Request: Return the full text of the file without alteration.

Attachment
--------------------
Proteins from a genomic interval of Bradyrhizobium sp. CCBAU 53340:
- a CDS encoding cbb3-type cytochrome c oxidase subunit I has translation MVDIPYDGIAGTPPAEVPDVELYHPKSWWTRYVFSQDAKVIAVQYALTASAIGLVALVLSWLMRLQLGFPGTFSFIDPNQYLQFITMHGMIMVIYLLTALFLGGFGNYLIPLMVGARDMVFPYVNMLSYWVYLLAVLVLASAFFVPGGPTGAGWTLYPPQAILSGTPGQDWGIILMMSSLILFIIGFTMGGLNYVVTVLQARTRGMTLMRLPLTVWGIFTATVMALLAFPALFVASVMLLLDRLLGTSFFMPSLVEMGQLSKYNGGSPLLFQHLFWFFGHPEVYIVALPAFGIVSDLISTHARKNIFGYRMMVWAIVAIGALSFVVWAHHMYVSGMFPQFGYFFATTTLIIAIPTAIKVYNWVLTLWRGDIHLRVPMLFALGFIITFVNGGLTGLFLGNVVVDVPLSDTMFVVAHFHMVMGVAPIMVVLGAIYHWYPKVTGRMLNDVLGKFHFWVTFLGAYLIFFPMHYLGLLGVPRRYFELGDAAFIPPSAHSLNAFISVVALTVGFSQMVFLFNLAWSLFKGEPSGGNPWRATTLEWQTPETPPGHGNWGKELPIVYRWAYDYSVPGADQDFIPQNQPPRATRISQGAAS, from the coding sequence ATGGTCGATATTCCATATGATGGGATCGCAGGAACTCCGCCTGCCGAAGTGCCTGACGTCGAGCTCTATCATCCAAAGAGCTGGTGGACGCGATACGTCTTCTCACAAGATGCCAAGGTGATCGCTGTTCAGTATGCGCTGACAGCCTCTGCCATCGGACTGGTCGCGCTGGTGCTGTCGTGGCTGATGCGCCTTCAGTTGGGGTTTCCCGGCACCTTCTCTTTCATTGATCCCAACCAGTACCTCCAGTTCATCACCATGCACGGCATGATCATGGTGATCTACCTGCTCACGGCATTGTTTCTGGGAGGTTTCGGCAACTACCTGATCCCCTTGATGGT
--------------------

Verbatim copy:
Proteins from a genomic interval of Bradyrhizobium sp. CCBAU 53340:
- a CDS encoding cbb3-type cytochrome c oxidase subunit I has translation MVDIPYDGIAGTPPAEVPDVELYHPKSWWTRYVFSQDAKVIAVQYALTASAIGLVALVLSWLMRLQLGFPGTFSFIDPNQYLQFITMHGMIMVIYLLTALFLGGFGNYLIPLMVGARDMVFPYVNMLSYWVYLLAVLVLASAFFVPGGPTGAGWTLYPPQAILSGTPGQDWGIILMMSSLILFIIGFTMGGLNYVVTVLQARTRGMTLMRLPLTVWGIFTATVMALLAFPALFVASVMLLLDRLLGTSFFMPSLVEMGQLSKYNGGSPLLFQHLFWFFGHPEVYIVALPAFGIVSDLISTHARKNIFGYRMMVWAIVAIGALSFVVWAHHMYVSGMFPQFGYFFATTTLIIAIPTAIKVYNWVLTLWRGDIHLRVPMLFALGFIITFVNGGLTGLFLGNVVVDVPLSDTMFVVAHFHMVMGVAPIMVVLGAIYHWYPKVTGRMLNDVLGKFHFWVTFLGAYLIFFPMHYLGLLGVPRRYFELGDAAFIPPSAHSLNAFISVVALTVGFSQMVFLFNLAWSLFKGEPSGGNPWRATTLEWQTPETPPGHGNWGKELPIVYRWAYDYSVPGADQDFIPQNQPPRATRISQGAAS, from the coding sequence ATGGTCGATATTCCATATGATGGGATCGCAGGAACTCCGCCTGCCGAAGTGCCTGACGTCGAGCTCTATCATCCAAAGAGCTGGTGGACGCGATACGTCTTCTCACAAGATGCCAAGGTGATCGCTGTTCAGTATGCGCTGACAGCCTCTGCCATCGGACTGGTCGCGCTGGTGCTGTCGTGGCTGATGCGCCTTCAGTTGGGGTTTCCCGGCACCTTCTCTTTCATTGATCCCAACCAGTACCTCCAGTTCATCACCATGCACGGCATGATCATGGTGATCTACCTGCTCACGGCATTGTTTCTGGGAGGTTTCGGCAACTACCTGATCCCCTTGATGGT